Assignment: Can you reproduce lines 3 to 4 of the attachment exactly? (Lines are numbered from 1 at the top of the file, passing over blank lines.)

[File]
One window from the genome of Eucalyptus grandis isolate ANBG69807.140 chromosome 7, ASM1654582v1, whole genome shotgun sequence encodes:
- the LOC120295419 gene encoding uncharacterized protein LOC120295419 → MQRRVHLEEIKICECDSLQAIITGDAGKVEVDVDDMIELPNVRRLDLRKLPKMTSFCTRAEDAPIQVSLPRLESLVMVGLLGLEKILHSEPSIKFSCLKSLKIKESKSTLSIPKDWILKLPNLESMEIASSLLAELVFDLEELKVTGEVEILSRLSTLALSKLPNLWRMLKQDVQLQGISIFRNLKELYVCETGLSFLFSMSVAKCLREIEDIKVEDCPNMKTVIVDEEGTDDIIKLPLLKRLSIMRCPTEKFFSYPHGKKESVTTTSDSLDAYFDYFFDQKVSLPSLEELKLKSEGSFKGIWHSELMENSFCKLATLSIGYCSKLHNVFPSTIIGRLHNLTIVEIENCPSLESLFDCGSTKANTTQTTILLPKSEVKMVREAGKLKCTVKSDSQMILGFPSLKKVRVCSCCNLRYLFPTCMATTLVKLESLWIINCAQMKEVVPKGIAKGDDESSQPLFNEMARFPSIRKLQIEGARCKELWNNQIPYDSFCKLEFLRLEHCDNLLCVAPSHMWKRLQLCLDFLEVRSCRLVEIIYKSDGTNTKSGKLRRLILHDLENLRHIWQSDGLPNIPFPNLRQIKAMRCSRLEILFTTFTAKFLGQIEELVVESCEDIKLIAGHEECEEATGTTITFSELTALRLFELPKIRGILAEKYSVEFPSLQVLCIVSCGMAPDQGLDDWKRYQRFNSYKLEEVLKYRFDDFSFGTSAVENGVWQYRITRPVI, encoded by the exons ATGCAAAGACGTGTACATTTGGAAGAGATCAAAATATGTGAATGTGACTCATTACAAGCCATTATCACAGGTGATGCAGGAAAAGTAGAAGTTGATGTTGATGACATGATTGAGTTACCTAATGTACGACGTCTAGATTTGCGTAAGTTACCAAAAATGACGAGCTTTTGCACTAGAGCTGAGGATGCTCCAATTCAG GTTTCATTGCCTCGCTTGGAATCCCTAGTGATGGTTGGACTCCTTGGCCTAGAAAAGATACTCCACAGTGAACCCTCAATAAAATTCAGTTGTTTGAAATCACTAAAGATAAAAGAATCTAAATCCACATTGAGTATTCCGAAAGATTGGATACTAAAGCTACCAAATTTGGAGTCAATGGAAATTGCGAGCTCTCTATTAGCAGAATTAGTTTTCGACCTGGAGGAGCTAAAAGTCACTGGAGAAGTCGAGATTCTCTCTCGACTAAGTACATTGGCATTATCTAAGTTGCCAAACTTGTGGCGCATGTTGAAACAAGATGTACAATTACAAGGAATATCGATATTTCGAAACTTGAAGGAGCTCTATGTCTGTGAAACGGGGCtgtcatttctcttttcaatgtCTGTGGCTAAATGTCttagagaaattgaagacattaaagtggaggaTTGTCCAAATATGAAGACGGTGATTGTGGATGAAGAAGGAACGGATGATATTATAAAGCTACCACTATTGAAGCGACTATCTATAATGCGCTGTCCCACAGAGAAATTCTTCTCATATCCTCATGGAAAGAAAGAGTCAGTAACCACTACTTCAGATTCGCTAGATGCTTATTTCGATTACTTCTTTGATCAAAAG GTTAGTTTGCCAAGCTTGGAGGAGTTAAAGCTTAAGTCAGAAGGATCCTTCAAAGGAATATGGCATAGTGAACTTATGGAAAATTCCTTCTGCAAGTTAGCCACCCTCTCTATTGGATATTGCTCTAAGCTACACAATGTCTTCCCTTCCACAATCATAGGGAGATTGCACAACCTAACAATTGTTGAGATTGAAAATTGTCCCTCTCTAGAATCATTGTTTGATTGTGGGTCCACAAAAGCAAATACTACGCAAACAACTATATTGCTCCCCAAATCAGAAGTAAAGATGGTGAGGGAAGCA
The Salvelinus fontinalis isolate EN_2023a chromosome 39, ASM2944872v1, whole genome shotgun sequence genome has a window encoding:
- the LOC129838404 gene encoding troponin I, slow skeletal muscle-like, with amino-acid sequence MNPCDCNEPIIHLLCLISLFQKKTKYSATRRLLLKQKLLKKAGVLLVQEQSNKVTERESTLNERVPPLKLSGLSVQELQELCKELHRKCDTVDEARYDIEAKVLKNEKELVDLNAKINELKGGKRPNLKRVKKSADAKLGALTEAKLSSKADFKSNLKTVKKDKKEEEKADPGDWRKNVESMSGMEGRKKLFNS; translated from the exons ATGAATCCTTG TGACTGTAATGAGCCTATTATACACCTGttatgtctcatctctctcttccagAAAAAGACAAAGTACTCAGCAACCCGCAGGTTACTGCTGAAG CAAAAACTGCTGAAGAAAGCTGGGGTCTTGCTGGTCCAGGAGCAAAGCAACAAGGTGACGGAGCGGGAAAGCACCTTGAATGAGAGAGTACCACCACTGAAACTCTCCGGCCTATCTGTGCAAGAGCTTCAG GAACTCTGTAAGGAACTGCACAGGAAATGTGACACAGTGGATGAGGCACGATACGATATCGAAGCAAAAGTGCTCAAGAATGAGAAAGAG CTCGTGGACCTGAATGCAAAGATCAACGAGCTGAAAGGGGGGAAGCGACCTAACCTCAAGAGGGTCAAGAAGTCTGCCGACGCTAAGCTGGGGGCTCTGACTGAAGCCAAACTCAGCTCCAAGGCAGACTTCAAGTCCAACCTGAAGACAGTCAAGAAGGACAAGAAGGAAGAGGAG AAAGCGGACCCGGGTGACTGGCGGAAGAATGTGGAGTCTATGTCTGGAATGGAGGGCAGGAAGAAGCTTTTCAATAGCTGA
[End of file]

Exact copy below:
The Salvelinus fontinalis isolate EN_2023a chromosome 39, ASM2944872v1, whole genome shotgun sequence genome has a window encoding:
- the LOC129838404 gene encoding troponin I, slow skeletal muscle-like, with amino-acid sequence MNPCDCNEPIIHLLCLISLFQKKTKYSATRRLLLKQKLLKKAGVLLVQEQSNKVTERESTLNERVPPLKLSGLSVQELQELCKELHRKCDTVDEARYDIEAKVLKNEKELVDLNAKINELKGGKRPNLKRVKKSADAKLGALTEAKLSSKADFKSNLKTVKKDKKEEEKADPGDWRKNVESMSGMEGRKKLFNS; translated from the exons ATGAATCCTTG TGACTGTAATGAGCCTATTATACACCTGttatgtctcatctctctcttccagAAAAAGACAAAGTACTCAGCAACCCGCAGGTTACTGCTGAAG CAAAAACTGCTGAAGAAAGCTGGGGTCTTGCTGGTCCAGGAGCAAAGCAACAAGGTGACGGAGCGGGAAAGCACCTTGAATGAGAGAGTACCACCACTGAAACTCTCCGGCCTATCTGTGCAAGAGCTTCAG GAACTCTGTAAGGAACTGCACAGGAAATGTGACACAGTGGATGAGGCACGATACGATATCGAAGCAAAAGTGCTCAAGAATGAGAAAGAG CTCGTGGACCTGAATGCAAAGATCAACGAGCTGAAAGGGGGGAAGCGACCTAACCTCAAGAGGGTCAAGAAGTCTGCCGACGCTAAGCTGGGGGCTCTGACTGAAGCCAAACTCAGCTCCAAGGCAGACTTCAAGTCCAACCTGAAGACAGTCAAGAAGGACAAGAAGGAAGAGGAG AAAGCGGACCCGGGTGACTGGCGGAAGAATGTGGAGTCTATGTCTGGAATGGAGGGCAGGAAGAAGCTTTTCAATAGCTGA